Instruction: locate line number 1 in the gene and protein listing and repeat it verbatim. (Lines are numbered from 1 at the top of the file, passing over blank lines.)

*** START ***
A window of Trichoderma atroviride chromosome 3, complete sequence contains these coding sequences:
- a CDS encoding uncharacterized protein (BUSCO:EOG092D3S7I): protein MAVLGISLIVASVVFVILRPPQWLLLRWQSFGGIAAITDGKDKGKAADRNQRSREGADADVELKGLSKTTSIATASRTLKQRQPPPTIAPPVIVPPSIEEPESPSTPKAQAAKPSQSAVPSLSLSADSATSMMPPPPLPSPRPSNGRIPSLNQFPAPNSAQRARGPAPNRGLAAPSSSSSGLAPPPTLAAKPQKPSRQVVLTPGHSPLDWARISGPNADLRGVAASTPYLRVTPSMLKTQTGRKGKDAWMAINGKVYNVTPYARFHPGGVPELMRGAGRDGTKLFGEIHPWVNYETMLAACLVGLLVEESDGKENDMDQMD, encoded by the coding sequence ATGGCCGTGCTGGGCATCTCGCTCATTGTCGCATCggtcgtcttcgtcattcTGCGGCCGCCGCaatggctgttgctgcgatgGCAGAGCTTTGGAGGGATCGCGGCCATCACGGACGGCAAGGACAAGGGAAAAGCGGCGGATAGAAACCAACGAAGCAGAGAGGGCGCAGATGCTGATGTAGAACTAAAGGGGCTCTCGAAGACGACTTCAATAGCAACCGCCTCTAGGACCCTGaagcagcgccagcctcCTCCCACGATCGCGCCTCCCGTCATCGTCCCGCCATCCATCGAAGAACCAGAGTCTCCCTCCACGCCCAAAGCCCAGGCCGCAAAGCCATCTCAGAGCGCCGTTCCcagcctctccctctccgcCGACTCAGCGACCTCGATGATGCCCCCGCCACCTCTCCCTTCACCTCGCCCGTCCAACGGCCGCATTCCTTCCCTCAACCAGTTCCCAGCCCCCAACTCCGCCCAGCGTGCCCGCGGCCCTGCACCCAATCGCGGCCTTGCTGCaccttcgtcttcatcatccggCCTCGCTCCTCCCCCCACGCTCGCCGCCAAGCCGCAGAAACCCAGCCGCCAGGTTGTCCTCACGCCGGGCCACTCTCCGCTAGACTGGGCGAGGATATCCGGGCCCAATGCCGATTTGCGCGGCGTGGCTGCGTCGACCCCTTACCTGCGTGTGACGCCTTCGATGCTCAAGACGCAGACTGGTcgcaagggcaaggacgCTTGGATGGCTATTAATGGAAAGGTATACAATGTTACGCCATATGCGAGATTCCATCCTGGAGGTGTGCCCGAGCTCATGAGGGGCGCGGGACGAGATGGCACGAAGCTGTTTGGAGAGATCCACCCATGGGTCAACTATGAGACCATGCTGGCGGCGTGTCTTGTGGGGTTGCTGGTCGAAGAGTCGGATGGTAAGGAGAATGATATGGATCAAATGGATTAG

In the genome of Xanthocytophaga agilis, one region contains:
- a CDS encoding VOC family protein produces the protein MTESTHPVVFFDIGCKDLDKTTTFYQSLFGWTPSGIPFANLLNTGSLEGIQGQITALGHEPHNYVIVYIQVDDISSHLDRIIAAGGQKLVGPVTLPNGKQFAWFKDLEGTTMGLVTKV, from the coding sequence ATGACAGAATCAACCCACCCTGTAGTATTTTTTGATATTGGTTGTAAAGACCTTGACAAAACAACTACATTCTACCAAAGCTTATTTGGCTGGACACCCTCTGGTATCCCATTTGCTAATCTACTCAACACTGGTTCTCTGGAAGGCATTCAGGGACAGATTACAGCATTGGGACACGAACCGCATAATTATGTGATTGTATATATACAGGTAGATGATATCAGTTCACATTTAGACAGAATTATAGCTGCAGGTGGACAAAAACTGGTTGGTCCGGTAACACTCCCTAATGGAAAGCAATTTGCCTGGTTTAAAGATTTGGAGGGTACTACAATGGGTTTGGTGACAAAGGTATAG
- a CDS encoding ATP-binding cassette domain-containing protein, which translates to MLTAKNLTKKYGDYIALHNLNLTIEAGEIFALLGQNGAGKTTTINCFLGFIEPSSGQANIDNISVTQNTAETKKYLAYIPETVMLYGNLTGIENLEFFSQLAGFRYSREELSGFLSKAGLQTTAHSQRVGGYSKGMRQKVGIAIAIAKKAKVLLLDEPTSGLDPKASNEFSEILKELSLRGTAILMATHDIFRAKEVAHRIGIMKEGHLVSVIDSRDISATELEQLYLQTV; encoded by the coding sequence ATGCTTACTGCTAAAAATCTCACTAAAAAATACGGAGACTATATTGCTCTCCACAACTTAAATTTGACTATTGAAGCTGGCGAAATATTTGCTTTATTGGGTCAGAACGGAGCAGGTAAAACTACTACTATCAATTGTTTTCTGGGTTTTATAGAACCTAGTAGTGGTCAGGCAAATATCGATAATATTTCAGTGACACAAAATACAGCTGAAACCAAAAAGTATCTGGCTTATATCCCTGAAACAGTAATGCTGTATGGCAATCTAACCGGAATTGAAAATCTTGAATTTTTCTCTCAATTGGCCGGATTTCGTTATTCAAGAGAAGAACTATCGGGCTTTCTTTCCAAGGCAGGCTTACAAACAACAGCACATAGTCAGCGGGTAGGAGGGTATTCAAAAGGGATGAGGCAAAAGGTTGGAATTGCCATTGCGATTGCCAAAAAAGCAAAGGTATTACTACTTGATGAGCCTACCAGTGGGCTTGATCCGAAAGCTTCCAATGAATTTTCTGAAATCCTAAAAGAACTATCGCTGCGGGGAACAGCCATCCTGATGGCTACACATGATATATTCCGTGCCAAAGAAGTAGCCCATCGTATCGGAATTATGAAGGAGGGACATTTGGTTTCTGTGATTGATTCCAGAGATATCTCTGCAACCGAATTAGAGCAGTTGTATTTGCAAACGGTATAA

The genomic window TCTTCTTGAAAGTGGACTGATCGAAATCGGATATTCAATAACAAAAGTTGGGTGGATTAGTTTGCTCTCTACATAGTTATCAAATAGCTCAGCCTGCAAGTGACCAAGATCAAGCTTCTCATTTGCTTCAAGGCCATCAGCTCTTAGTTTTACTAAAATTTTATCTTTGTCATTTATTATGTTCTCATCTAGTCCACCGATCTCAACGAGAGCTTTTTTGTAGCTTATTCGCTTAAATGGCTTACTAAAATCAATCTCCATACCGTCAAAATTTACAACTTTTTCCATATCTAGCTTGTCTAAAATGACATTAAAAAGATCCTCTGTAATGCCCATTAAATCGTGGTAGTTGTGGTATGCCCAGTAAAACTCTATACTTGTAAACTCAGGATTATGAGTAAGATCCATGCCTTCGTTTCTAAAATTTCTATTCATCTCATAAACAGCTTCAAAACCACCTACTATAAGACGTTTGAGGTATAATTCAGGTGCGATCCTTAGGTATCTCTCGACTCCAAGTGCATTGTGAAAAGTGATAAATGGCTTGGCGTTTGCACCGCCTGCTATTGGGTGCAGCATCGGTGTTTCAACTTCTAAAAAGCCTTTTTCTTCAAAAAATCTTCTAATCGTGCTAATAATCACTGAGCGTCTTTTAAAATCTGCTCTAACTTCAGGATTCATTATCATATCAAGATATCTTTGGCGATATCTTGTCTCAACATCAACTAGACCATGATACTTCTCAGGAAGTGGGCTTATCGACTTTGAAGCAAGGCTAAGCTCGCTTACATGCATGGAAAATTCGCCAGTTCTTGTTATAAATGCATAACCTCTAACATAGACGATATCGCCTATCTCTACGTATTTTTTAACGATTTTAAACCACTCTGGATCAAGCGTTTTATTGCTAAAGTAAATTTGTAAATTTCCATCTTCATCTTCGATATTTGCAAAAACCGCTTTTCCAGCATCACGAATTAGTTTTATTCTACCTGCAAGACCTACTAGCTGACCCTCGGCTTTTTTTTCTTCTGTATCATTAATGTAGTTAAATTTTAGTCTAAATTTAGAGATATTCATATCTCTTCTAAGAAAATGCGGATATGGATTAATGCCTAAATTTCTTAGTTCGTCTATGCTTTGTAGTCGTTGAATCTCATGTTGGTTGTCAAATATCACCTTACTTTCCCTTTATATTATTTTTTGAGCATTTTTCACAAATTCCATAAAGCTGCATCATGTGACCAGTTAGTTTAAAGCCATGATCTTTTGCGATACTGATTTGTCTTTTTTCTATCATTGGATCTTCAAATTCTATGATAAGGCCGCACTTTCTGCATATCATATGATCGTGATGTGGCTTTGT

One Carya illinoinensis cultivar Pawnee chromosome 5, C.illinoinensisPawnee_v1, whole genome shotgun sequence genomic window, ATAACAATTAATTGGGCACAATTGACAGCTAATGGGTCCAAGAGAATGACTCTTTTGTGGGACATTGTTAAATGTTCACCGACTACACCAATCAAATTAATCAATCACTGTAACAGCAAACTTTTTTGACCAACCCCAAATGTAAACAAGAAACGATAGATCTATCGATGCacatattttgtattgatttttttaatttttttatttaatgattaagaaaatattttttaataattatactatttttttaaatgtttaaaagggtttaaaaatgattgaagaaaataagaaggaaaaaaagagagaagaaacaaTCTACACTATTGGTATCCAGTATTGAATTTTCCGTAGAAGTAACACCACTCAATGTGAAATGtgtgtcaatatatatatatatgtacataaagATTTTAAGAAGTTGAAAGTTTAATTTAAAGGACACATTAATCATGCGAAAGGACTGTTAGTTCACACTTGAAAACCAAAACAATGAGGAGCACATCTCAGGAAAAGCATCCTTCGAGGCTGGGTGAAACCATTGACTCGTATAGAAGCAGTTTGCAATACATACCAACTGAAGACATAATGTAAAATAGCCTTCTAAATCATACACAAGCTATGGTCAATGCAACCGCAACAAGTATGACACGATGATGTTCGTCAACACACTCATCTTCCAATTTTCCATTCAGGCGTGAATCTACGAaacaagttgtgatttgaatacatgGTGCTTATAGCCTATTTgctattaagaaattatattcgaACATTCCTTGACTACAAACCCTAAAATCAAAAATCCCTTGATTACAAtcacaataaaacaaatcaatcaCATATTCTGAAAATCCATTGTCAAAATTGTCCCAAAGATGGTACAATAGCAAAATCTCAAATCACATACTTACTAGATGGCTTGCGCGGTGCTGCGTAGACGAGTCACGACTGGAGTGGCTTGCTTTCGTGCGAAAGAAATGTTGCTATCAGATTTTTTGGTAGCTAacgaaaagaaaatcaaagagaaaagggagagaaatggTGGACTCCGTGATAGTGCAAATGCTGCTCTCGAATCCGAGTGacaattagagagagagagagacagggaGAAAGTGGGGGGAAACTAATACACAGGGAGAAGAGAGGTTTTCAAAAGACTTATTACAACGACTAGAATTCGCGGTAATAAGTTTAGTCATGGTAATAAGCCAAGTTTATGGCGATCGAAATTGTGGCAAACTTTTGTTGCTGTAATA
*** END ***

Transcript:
A window of Trichoderma atroviride chromosome 3, complete sequence contains these coding sequences: